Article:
PRT: the nomination scheme - why the scheme was introduced
The nomination Scheme is an anti-avoidance measure introduced in 1987 to combat the manipulation by oil companies of prices returned for PRT purposes. Companies were taking advantage of the very fluid spot market that had developed for North Sea Crude, with its continually changing level of prices, to deliver their equity crude into low priced contracts and satisfy their high-priced contracts with bought-in crude. In the sophisticated Brent market, the number of contracts made for sale and purchase of crude was many times the number of cargoes ultimately delivered, giving great scope for such choice.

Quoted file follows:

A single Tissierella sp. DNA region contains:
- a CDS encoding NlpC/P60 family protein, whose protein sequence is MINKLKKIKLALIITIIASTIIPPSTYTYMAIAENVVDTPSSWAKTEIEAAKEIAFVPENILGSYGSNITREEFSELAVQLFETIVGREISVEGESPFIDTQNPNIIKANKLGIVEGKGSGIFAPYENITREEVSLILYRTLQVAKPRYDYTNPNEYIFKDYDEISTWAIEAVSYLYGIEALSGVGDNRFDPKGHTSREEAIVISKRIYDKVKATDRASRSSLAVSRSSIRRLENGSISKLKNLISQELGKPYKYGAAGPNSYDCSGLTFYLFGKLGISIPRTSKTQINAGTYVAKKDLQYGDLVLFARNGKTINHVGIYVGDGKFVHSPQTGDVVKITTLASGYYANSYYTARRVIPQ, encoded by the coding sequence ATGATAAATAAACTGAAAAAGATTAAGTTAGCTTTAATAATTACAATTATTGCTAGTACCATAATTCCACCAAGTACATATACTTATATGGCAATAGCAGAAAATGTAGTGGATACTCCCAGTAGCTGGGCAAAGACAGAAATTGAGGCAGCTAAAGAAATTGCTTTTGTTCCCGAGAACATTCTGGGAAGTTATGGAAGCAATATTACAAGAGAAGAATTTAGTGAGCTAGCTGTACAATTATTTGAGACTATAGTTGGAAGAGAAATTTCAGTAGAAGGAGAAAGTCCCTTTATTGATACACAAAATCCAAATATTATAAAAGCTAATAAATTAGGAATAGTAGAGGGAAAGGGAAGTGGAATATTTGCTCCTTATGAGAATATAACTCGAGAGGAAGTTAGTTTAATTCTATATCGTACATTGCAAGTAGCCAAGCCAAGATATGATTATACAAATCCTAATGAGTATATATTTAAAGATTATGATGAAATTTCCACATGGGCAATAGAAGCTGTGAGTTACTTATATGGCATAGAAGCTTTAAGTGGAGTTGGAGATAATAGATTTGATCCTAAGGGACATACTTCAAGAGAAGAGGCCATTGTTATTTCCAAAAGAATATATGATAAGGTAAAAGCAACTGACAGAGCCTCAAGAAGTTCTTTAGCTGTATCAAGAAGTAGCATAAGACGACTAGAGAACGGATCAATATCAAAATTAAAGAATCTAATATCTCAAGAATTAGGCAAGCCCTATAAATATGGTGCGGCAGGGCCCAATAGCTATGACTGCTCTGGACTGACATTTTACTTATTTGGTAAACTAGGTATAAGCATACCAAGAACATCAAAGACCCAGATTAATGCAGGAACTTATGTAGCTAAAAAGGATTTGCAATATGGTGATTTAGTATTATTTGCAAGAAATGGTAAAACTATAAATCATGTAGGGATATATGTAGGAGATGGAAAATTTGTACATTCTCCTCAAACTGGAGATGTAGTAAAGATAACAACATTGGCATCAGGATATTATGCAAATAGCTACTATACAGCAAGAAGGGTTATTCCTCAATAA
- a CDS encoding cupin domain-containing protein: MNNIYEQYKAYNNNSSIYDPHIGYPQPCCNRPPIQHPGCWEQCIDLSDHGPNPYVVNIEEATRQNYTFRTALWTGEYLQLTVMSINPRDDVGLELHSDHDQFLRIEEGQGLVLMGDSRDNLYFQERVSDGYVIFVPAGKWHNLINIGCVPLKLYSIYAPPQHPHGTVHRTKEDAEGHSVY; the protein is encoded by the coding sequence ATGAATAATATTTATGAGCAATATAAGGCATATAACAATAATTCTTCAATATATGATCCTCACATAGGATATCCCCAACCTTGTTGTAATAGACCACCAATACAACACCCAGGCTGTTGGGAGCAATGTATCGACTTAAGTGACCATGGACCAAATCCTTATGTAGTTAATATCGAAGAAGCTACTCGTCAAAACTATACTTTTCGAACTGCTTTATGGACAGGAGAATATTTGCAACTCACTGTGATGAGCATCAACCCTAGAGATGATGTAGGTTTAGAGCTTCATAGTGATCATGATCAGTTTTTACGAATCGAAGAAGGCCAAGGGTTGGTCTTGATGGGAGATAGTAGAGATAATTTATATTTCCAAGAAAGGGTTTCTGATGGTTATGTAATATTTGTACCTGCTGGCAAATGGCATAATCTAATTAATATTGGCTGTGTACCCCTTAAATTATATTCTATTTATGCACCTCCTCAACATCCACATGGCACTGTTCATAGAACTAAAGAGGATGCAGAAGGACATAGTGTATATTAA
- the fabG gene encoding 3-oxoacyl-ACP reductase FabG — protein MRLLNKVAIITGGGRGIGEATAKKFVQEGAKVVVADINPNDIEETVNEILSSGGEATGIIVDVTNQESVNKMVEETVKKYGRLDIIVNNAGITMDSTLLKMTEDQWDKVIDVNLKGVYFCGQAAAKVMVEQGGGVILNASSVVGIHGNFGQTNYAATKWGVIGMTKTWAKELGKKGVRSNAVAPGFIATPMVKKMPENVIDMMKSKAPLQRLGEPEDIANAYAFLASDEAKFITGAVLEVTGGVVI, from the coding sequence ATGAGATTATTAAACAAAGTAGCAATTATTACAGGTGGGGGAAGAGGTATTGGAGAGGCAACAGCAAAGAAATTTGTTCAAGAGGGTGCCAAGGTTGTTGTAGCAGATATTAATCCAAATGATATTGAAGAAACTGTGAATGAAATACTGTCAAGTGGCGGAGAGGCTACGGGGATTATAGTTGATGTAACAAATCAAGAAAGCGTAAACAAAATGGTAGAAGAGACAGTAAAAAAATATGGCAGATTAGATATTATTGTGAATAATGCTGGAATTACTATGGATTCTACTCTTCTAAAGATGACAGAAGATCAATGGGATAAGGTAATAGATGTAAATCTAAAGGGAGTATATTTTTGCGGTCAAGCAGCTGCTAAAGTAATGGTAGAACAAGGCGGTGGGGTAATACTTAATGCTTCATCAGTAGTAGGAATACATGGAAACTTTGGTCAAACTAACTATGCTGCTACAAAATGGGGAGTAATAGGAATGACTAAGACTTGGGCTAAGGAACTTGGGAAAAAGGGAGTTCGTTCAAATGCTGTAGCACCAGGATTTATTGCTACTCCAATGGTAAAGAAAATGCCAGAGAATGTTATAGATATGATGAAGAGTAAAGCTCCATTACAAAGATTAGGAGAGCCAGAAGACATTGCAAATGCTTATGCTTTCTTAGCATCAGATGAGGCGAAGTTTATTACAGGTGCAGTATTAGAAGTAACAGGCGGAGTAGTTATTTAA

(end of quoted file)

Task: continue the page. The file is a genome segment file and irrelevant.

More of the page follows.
The Scheme works by reducing the element of hindsight (and thus the ability to pick and choose the lowest prices for PRT). It does this by guaranteeing the actual price paid in an arm’s length deal as the price for PRT purposes only where the producer nominates the contract within one day of the deal being struck and then actually supplies equity oil as nominated. So for arm’s length deals a company has to commit itself before hindsight can come into play, or risk the possibility that it will be taxed, broadly, on the statutory market value if that is higher than the actual price achieved.